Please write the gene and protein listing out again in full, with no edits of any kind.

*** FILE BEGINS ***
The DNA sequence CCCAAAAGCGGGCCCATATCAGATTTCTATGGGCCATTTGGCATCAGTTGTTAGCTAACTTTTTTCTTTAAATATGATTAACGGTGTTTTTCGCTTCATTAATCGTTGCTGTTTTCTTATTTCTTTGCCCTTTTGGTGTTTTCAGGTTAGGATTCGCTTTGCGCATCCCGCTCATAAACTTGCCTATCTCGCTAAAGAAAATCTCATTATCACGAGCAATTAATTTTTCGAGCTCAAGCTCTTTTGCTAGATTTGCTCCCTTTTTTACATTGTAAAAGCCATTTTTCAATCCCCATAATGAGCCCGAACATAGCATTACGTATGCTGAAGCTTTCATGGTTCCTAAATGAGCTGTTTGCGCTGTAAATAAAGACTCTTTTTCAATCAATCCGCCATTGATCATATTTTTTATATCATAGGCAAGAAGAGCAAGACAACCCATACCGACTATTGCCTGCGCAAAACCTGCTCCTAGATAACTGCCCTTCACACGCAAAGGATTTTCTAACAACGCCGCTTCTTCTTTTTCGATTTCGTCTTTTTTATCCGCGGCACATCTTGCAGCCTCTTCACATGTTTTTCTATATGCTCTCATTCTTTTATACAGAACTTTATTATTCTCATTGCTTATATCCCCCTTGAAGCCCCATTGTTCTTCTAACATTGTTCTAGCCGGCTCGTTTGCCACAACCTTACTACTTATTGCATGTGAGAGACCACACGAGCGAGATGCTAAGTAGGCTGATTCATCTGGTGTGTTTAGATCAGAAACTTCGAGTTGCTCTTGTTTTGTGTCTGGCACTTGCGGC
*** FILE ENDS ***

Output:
The DNA sequence CCCAAAAGCGGGCCCATATCAGATTTCTATGGGCCATTTGGCATCAGTTGTTAGCTAACTTTTTTCTTTAAATATGATTAACGGTGTTTTTCGCTTCATTAATCGTTGCTGTTTTCTTATTTCTTTGCCCTTTTGGTGTTTTCAGGTTAGGATTCGCTTTGCGCATCCCGCTCATAAACTTGCCTATCTCGCTAAAGAAAATCTCATTATCACGAGCAATTAATTTTTCGAGCTCAAGCTCTTTTGCTAGATTTGCTCCCTTTTTTACATTGTAAAAGCCATTTTTCAATCCCCATAATGAGCCCGAACATAGCATTACGTATGCTGAAGCTTTCATGGTTCCTAAATGAGCTGTTTGCGCTGTAAATAAAGACTCTTTTTCAATCAATCCGCCATTGATCATATTTTTTATATCATAGGCAAGAAGAGCAAGACAACCCATACCGACTATTGCCTGCGCAAAACCTGCTCCTAGATAACTGCCCTTCACACGCAAAGGATTTTCTAACAACGCCGCTTCTTCTTTTTCGATTTCGTCTTTTTTATCCGCGGCACATCTTGCAGCCTCTTCACATGTTTTTCTATATGCTCTCATTCTTTTATACAGAACTTTATTATTCTCATTGCTTATATCCCCCTTGAAGCCCCATTGTTCTTCTAACATTGTTCTAGCCGGCTCGTTTGCCACAACCTTACTACTTATTGCATGTGAGAGACCACACGAGCGAGATGCTAAGTAGGCTGATTCATCTGGTGTGTTTAGATCAGAAACTTCGAGTTGCTCTTGTTTTGTGTCTGGCACTTGCGGC